Books: A thoughtful approach in ‘Return of Ellie Black’; a special kind of suspense in ‘Pitch Dark’

‘The Return of Ellie Black’ by Emiko Jean. Simon & Schuster, 320 pages, $28.99

Emiko Jean’s second adult novel appears, at first, to follow a standard police procedural centered on the investigation of a missing teenager, another common plot trope. But quickly “The Return of Ellie Black” evolves into an insightful look at parenting issues, grief, racism and the consequences of choices on the present and the future.

The rescue of teenager Elizabeth “Ellie” Black, found running in a Washington State forest by two hikers, jumpstarts the plot. The disheveled and disoriented Ellie has been missing for more than two years, having been kidnapped from a motel parking lot in her hometown of Coldwell Beach, about two hours away from where she is found by the father-and-son hikers.

Jean’s main focus is Chelsey Calhoun, whose first case as a Coldwell police detective after 10 years on the force, was Ellie’s disappearance. The case is both professionally and personally important to Chelsey — the chance to prove herself to her colleagues and to her police chief father who was still living when the investigation began.

Personally, Chelsey’s need to find Ellie, and now solve the case, is a way of seeking justice for her older sister, Lydia, who was murdered about 20 years before. Chelsey and Lydia doted on each other; their relationship made Chelsey feel as if she “belonged.” Lydia protected Chelsey when she was young from other children who bullied Chelsey because she is of Japanese heritage and adopted. As a detective, Chelsey deals with the sometimes subtle, sometimes blatant racism of being the only Asian in her area.

"The Return of Ellie Black" by Emiko Jean. (Simon & Schuster/Courtesy),
“The Return of Ellie Black” by Emiko Jean. (Simon & Schuster/Courtesy)

This case and Lydia’s death, as well as caring for her ill-tempered father while he was dying of cancer, have left Chelsey with a fear of letting go. She can’t clear out her childhood house so she and her husband of six months, Noah, can establish their own home. Chelsey knows “it’s now just ‘the house.’ A lonely, lost place, stuck somewhere between here and gone. It strikes her slightly numb.”

Chelsey plunges into the renewed investigation, even though Ellie won’t cooperate. A pattern of other missing young women and teenagers emerges as Chelsey shows her skills at following evidence, no matter how obscure. Chelsey “had perfected the art of observation during her childhood, carefully watching her father’s moods.” Jean also explores the inequities of crime detection, how victims can be treated differently depending on economic and racial backgrounds.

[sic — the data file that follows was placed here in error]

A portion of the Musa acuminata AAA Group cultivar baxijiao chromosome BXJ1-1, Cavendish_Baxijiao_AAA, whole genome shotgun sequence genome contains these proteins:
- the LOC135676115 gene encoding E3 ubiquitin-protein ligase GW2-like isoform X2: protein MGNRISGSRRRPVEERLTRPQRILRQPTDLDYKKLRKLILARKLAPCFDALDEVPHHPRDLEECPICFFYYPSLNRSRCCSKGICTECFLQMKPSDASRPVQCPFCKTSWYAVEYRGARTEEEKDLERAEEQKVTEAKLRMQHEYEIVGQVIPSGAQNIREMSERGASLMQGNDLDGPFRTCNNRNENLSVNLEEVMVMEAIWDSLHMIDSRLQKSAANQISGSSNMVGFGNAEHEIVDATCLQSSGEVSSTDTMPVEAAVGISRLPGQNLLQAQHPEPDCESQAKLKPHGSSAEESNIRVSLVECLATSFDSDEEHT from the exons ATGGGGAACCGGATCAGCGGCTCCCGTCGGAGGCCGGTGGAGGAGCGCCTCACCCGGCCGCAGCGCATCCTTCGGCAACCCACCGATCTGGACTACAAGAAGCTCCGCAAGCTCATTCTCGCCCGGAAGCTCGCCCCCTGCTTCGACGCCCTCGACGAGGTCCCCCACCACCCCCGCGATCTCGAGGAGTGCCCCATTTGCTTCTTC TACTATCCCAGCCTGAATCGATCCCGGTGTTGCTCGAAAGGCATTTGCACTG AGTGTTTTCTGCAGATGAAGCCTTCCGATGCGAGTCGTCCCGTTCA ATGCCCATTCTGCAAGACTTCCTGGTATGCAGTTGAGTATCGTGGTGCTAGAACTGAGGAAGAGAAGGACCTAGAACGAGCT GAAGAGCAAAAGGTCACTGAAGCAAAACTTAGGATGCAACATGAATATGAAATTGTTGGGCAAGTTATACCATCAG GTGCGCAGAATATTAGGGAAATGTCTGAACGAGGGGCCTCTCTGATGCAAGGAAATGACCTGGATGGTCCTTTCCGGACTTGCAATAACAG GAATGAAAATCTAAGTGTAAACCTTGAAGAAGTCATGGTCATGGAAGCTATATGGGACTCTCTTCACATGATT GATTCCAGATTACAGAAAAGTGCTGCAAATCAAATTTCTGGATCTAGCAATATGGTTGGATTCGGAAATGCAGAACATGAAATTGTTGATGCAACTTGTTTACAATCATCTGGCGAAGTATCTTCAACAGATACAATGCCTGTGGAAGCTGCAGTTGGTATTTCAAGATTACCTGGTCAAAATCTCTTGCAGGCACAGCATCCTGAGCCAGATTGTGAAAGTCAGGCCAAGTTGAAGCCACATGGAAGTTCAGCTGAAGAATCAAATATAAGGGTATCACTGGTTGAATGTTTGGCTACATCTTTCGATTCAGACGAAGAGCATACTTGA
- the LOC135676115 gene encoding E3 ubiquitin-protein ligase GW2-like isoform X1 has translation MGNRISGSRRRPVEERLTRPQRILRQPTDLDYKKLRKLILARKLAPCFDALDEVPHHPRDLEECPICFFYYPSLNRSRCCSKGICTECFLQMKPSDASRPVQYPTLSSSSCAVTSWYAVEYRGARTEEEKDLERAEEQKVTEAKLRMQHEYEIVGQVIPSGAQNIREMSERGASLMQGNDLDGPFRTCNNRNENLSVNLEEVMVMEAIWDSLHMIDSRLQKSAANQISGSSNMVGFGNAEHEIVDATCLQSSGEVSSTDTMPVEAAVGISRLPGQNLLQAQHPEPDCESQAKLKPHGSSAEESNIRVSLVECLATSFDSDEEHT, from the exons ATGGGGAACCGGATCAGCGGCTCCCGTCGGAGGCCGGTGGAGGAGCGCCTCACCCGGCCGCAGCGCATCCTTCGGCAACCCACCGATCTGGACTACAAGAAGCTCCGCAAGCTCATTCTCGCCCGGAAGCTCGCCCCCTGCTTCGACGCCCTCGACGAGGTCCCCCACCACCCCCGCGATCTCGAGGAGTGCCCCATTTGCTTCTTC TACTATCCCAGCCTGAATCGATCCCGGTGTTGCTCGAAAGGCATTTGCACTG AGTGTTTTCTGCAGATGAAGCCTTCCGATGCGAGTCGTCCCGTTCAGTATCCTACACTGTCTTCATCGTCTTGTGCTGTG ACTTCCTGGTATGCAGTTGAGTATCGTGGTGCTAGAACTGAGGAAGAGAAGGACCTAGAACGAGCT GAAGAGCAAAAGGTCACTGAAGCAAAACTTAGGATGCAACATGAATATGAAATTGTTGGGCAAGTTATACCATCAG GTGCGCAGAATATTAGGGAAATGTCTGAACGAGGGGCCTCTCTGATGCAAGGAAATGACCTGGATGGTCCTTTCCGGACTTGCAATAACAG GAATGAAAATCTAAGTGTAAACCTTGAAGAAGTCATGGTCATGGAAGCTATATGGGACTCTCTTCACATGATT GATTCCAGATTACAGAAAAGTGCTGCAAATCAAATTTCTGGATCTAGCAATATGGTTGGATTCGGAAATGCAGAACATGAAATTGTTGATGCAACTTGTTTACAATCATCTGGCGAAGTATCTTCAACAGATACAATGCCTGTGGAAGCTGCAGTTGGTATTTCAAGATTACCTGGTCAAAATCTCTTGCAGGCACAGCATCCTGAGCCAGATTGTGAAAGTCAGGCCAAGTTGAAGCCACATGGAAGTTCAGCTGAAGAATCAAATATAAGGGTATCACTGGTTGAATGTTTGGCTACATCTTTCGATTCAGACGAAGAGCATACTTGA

“The Return of Ellie Black” seamlessly alternates between Ellie’s captivity to being back with her parents to Chelsey’s investigation. Both women will confront “the paths we carve on our own.” The past, Chelsey muses, “is unchangeable. But the future is uncertain.” Both women will learn if they are ready for the future.

Jean brings to “The Return of Ellie Black” the same thoughtful approach to characters as she did to her bestselling young adult fiction, one of which was part of Reese Witherspoon’s book club selections.

Paul Doiron is author of "Pitch Dark." (Kristen Lindquist/Courtesy)
Paul Doiron is author of “Pitch Dark.” (Kristen Lindquist/Courtesy)

Nature vs. people’s motives

‘Pitch Dark’ by Paul Doiron. Minotaur, 304 pages, $29

Mysteries set in the outdoors bring their own challenges for tension. The danger that haunts city streets certainly is frightening, but the yin and yang of people against nature often can seem insurmountable, creating a special kind of suspense, lurking around the bend. The vast outdoors also deliver a kind of locked-room suspense with no buildings in which to hide, little access to vehicles to whisk one away.

Paul Doiron’s evocative novels about Maine Warden Service investigator Mike Bowditch deftly show the beauty and harshness of nature that no person can ever completely conquer.

“Pitch Dark” finds Mike worried that Stacey, his wife of six months, may be pregnant. The couple have known each other for years and have talked about having children. But Mike continues to worry that he may not be ready to be a parent, that he may pass down the emotional scars his biological father inflicted — wounds he is still discovering 10 years after his father died. But Mike also knows his strong relationship with Stacey’s father provided the kind of role model he needed.

"Pitch Dark" by Paul Doiron. (Minotaur Books/Courtesy)
“Pitch Dark” by Paul Doiron. (Minotaur Books/Courtesy)

Mike is also worried about another father. Mark Redmond, a builder from Alaska, is living deep in the forest with his 12-year-old daughter, Cady, while he builds a cabin for well-known bush pilot Josie Jonson. Mike is worried about the child who is left alone for days and appears to have self-inflicted scars. Mike’s concern ramps up when a stranger is trying to find the pair. When Mike meets up with the pair, Mark seems unconcerned, leaving a couple days later with Cady. Mike follows into Maine’s North Woods, then into Canada.

“Pitch Dark,” the 15th novel in his series, continues Doiron’s high standards of showcasing nature in contrast to the motives of people. Mike’s skills and personality have grown, as Doiron shows a new side to his character in each novel. Mike may wonder if he is ready to be a father, but readers know he is.

Doiron’s series about Mike and the Maine environment and C.J. Box’s books about Wyoming game warden Joe Pickett are superb novels about those who are helping protect our land.